Eames Beats Swords Into Plowshares Posted November 19, 2014 by Daniel Ostroff
In 1949 Charles and Ray Eames made something useful and friendly at a plant dedicated to producing guns. Here’s the story.
The very first Eames arm shell was based on a plaster mold made by Charles and Ray at the Eames Office in Venice, California. This plaster form was then taken to Pachmayr Gun Works, a Los Angeles maker of guns, to be the basis for steel molds, “male” and “female.” These steel molds were installed on presses to make the molded shell part of the first Eames molded plastic arm chairs. The first chairs that came from these molds were exhibited in January 1950 at MoMA’s Good Design Exhibition in Chicago.
Today, Pachmayr is still in the business of making guns; but in this instance, with the Eames design, they made something different. They made something that was part of an early edition of a very popular product: lightweight, long-lasting, comfortable seating, sold at very reasonable prices.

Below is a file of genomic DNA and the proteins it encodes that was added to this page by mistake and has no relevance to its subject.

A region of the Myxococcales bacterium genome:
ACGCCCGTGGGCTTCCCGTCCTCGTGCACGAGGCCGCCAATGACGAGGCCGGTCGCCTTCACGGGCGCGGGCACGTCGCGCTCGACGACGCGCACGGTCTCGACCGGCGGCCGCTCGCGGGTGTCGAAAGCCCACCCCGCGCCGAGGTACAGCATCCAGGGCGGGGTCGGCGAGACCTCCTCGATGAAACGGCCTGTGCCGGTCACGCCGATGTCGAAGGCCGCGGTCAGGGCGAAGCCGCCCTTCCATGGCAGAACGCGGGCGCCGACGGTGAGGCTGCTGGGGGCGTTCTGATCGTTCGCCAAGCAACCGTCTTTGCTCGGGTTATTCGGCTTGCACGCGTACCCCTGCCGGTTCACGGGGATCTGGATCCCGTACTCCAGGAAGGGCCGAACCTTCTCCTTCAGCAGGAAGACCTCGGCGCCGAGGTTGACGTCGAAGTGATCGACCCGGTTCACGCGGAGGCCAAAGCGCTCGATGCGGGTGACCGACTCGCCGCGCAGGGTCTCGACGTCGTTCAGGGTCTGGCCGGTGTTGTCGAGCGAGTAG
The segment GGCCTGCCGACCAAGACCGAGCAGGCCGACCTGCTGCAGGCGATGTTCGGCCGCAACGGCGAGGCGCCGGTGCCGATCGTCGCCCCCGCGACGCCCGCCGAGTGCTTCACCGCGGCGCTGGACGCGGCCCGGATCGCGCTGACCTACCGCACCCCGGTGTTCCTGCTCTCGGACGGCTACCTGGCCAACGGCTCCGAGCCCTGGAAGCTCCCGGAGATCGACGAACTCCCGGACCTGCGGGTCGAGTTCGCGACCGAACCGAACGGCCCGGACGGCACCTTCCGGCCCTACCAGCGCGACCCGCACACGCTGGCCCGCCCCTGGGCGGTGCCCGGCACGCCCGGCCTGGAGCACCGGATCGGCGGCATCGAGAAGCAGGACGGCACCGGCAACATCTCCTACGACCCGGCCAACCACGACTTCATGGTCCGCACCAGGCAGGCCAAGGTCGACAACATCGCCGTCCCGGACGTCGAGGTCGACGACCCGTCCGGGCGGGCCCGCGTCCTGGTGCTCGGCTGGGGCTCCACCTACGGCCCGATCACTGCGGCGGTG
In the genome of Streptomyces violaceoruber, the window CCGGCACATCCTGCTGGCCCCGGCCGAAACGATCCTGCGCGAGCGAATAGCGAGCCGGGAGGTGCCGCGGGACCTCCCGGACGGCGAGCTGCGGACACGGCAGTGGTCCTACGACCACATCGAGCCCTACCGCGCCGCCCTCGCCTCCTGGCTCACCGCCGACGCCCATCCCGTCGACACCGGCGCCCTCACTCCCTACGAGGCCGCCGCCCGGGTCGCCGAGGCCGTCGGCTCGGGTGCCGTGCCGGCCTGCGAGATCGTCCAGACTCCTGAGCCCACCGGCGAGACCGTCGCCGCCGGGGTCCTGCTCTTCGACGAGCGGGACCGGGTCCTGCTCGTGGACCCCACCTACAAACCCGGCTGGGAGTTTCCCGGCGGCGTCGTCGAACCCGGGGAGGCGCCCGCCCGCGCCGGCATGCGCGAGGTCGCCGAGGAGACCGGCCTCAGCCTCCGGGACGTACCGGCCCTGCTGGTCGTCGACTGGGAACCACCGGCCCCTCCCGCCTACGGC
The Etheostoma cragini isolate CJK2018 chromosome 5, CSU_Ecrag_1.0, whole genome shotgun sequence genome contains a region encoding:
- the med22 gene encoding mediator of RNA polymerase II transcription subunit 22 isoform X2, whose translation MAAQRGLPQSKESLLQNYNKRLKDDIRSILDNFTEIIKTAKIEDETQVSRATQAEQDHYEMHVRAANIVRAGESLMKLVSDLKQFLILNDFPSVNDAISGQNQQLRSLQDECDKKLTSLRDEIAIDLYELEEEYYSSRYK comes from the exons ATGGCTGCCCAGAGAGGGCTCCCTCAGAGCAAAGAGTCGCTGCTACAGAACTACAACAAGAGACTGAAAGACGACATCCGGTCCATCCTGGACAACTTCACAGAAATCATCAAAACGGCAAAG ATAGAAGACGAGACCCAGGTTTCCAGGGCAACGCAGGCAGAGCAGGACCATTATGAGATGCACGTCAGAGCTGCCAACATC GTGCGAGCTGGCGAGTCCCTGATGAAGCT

By 1957, the chair was so successful that several plants were manufacturing molded Eames shells. Herman Miller, Herman Miller International, and Vitra have made authentic Eames shell chairs in a variety of locations, including the U.S., England, Germany, and Japan. Many molds have been made over the years, but the very first mold was made—or, the die was cast, as Charles explained it—at Pachmayr Gun Works on November 19, 1949.
What follows is a letter written by Charles, noting that date. He refers to the work being done at Pachmayr as “master patterns,” which were the male and female steel molds on which the first shells were produced.
“…they shall beat their swords into plowshares, and their spears into pruning hooks..” [Isaiah 2:4]
“Eames beats swords into plowshares” indeed.
By Daniel Ostroff
Letter is Copyright Eames Office, LLC 2014, All Rights Reserved.